Do you have any strong feelings about this? Either way? Have you ever did a job for free – did it pay off in the long run? or were you left dissuaded? I’ve done it all – sound off in the comments!

7 thoughts on “Working for free, for pay.

  1. Anna Epp says:

    Great job Justin!! Both with the photos and turning your free into paid. You really captured their new space so well.

    I agree with what you wrote with only one thing to add. I don't believe you can 'steal' someones work if you are asked to do the job, but sadly there are photogs out there that will hear you are going to do a job then go in and offer the free (poaching) thus resulting in you losing the paid gig. So not cool.

  2. Greg says:

    I just like the photographs. I have no strong opinion on the rest. "Free" work is a hot topic in web design/development as well, but the hot issue is being expected to do work on spec; so-called "poaching" only indirect in that sense.

  3. Your take on getting/finding/earning work -paid or otherwise- is refreshing, Justin.

  4. Hey man
    I recently did a "free" gig for a friend. She runs a facility for handicapped youth, and young adults and they were having a art show and they wanted some live music. They had no money to offer, so I brought some friends and we played.
    While there, I met somebody that runs and Entertainment Agency, and he called me a couple weeks ago to book me for a good, well-paying event. Isn't it nice when karma pats you on the back (instead of kicking you in the ass)?!?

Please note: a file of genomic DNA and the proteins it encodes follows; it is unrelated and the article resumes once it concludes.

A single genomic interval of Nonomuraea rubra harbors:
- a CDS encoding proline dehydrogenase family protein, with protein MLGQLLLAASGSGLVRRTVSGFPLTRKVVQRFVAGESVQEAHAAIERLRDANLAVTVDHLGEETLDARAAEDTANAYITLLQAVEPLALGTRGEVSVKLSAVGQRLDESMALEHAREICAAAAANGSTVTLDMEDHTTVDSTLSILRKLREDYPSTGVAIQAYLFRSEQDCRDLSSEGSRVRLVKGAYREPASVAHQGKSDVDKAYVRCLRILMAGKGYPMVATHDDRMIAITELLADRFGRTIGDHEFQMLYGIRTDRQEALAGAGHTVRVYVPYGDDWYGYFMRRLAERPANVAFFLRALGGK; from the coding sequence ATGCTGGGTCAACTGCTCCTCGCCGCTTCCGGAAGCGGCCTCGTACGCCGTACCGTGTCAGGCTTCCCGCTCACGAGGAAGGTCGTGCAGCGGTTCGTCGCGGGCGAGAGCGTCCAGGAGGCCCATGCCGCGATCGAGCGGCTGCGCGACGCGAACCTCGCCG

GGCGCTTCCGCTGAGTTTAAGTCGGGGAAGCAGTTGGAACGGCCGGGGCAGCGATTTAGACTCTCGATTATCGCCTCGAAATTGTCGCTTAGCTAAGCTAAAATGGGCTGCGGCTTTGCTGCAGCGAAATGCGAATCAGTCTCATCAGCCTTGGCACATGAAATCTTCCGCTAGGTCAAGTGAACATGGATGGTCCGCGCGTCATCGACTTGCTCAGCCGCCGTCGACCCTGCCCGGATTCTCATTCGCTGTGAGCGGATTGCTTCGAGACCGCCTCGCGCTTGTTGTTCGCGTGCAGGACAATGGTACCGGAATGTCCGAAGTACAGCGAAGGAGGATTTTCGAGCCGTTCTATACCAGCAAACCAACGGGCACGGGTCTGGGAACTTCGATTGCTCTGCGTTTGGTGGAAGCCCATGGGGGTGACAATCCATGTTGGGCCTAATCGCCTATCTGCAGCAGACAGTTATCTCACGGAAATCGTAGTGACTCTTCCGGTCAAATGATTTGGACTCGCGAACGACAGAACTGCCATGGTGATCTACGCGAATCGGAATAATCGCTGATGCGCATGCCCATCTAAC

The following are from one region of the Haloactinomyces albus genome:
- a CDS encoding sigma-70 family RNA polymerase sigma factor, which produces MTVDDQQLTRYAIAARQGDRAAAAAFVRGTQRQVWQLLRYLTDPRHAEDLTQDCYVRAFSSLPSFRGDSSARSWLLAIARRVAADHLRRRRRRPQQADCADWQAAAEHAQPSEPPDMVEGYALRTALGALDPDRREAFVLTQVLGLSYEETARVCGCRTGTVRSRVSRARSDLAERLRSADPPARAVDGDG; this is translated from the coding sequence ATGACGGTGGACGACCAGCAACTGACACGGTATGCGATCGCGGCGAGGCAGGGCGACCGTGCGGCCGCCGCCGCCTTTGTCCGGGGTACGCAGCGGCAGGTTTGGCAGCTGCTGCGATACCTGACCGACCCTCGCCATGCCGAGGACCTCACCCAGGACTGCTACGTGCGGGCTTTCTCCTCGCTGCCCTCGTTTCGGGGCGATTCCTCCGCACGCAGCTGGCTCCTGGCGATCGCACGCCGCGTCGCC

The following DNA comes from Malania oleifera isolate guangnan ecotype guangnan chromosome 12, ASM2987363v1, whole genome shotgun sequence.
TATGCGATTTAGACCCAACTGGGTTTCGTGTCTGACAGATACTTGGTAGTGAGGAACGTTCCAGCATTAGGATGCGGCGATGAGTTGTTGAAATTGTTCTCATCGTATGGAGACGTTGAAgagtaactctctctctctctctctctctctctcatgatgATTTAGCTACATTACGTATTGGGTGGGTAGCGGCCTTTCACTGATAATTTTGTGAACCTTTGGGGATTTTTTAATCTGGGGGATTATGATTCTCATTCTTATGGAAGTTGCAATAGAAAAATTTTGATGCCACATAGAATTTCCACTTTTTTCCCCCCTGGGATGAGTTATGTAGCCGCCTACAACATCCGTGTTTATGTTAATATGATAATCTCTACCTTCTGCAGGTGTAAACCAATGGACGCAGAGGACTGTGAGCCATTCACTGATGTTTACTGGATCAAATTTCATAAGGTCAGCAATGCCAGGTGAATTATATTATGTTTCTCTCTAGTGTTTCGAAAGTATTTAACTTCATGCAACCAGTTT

In terms of "stealing" other peoples work, I'm in the same type of business and I feel like as long and you aren't doing anything underhanded, or trying to sabotage another artist, it's a hustle and we're all doing it. Gotta find work…gotta get paid!
    Congrats man, the pics look great!

  5. Herne says:

    You can't "steal" something that wasn't there to begin with.

    People talk about "losing money" when they're not working. Well if you're not working then you're not making money, so how can you lose something you don't have?

  6. Lydia Peever says:

    As a writer, I am often expected to write for free. I mean, I write for free on my blog all the time, so why not for everyone else, right? Sadly, being surrounded by writers and photographers who give work away makes it tough to assert yourself sometimes. I for one am glad you did. Working for free or pay is a choice. Donating time to others projects is a personal judgement call. I like what Ernesto had to say, as that is the essence the karmic nature of donating time and effort.

  7. Chris says:

    At the moment I'm in the process of putting together a similar package in order to gain a foothold in commercial photography in my own town. It's certainly difficult when you're starting out without a large portfolio to fall back on.

    I figure in a similar way to your offer, go out there to offer free photography to businesses and shops and either provide them with small web sized versions for free with the option to purchase full res ones for a certain amount.

    That way they don't have anything to lose really, I can introduce myself to a variety of new companies, and build a portfolio on the back of it. As I'm only part time, with a "full time" job on the side, I feel I am in a position to comfortably make this sort of offer.

    As you've said, providing I give them a stellar experience from start to finish they'll a) recommend me or b) perhaps bring me back in the future.